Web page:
Right place, right time

    A smoky Bloody Mary on a Sunday morning.

    Octomore 08.2, 8 Years Old

    Octomore 08.2, 8 Years Old
    Price band
    £ £ £ £ £
    ABV
    58.4%
    Production type
    Single malt whisky
    Region
    Islay
    Flavour camp
    Smoky & Peaty
    Nose

    The fattest of the trio, with notes of boiled sweets, rosehip syrup and a black cherry/damson vinous quality (Bandol?). The smoke is integrated, lifting from the dying embers of an apple wood bonfire. As it develops, so you get some of Octomore’s funkiness. Add water and things go towards hoisin sauce and the syrupy element begins to take charge, along with some blackcurrant leaf, tayberry and sedge. There’s definitely more dry oak on show now, but this is balanced (just) by an increase in richness and a gamey smokiness that develops into an oxidised quality.

    Palate

    Thick and quite plump. Now you get cranberry sauce, accompanied by some prickly heat. The smoke is really well-controlled and balances well with the thickness given by the wine cask element. There’s a slight sense of the two elements – wine cask and spirit – vying with each other to gain the upper hand, rather than being fully combined.

    Finish

    Long, ripe and smoked. In time you get more sweet wine and barley sugar. 

    Conclusion

    This has been aged for six years in Mourvèdre, ‘Austrian sweet wine’ and Sauternes casks, and then finished in Amarone for two years. As you do. It’s undoubtedly an impressive effect, but a bit too winey for me.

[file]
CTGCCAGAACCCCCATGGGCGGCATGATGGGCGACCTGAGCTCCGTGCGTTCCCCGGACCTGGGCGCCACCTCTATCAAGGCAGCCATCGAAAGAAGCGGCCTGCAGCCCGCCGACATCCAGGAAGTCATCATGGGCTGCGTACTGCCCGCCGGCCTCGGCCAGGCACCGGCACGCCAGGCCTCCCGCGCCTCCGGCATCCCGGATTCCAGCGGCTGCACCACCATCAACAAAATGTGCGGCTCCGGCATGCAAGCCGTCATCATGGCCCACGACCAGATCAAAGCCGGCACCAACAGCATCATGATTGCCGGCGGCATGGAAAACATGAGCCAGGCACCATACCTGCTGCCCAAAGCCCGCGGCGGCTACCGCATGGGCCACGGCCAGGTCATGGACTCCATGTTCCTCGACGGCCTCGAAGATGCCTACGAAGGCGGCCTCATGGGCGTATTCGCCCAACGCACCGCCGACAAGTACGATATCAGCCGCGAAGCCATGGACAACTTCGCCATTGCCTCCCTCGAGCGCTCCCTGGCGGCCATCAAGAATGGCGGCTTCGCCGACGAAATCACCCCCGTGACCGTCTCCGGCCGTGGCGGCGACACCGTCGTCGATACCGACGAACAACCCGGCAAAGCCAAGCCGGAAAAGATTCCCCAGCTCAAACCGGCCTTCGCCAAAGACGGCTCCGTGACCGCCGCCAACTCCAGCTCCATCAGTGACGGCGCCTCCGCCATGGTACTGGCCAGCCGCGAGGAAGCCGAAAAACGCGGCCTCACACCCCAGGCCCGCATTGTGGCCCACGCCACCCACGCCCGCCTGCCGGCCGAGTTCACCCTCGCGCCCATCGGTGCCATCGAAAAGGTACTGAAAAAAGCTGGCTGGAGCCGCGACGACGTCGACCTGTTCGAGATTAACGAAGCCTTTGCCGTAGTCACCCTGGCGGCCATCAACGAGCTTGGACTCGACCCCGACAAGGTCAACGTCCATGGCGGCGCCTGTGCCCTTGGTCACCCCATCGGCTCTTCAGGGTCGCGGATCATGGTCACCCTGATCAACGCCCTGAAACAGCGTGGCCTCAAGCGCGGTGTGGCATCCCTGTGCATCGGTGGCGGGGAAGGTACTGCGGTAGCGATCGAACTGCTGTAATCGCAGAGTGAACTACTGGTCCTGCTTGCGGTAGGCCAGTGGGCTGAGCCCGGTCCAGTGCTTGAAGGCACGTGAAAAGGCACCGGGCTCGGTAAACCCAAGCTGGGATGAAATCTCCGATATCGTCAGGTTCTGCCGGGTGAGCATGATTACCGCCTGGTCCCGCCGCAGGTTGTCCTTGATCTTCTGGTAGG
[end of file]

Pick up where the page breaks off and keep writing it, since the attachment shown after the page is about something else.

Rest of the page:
Right place, right time

    Bloodshed at the Women’s Institute, as the jam-making competition turns nasty when Mrs Arbuthnot tries to burn down the village hall.

    Octomore 08.3, 5 Years Old

    Octomore 08.3, 5 Years Old
    Price band
    £ £ £ £ £
    ABV
    61.2%
    Production type
    Single malt whisky
    Region
    Islay
    Flavour camp
    Smoky & Peaty
    Nose

    Big, concentrated and head-spinning, with more fruity elements. The smoke has been dialed up and is more direct: like bacon fat sizzling on a hickory barbecue. The smell of a freshly-cut peat bank, mixed with toffee and an animalic quality. Water brings out a slight cheesy element, but steadily pulls the disparate elements together: wet walnuts, smoked duck and plum sauce, black cherry, newspaper ink, fresh fruit. As it develops, so the youth begins to show, along with a more crisp quality, but there’s also some of the herbal element seen on 8.1, this time more dill-like, before we return to the start with wine gums and bacon glazed with a whisky sauce.

    Palate

    A fat, unctuous feel with integrated smoke that has a slightly maritime element – it’s more overtly fruity here and less funky as well. Things now shift towards coffee with some earthy notes, but it remains big, sweet and concentrated. There’s even some secondary maturation elements, which show themselves as the water peels back the highly dense mid-palate. It becomes slightly more vinous in time.

    Finish

    Drying, hugely smoky, red peppers. 

    Conclusion

    Made with Islay barley (from Octomore Farm) aged in a mix of first-fill ex-Bourbon and red wine casks. Quite amazing for its age and marked within its competitive set.

    Right place, right time

    Slathered in peat, spreading kelp on the fields.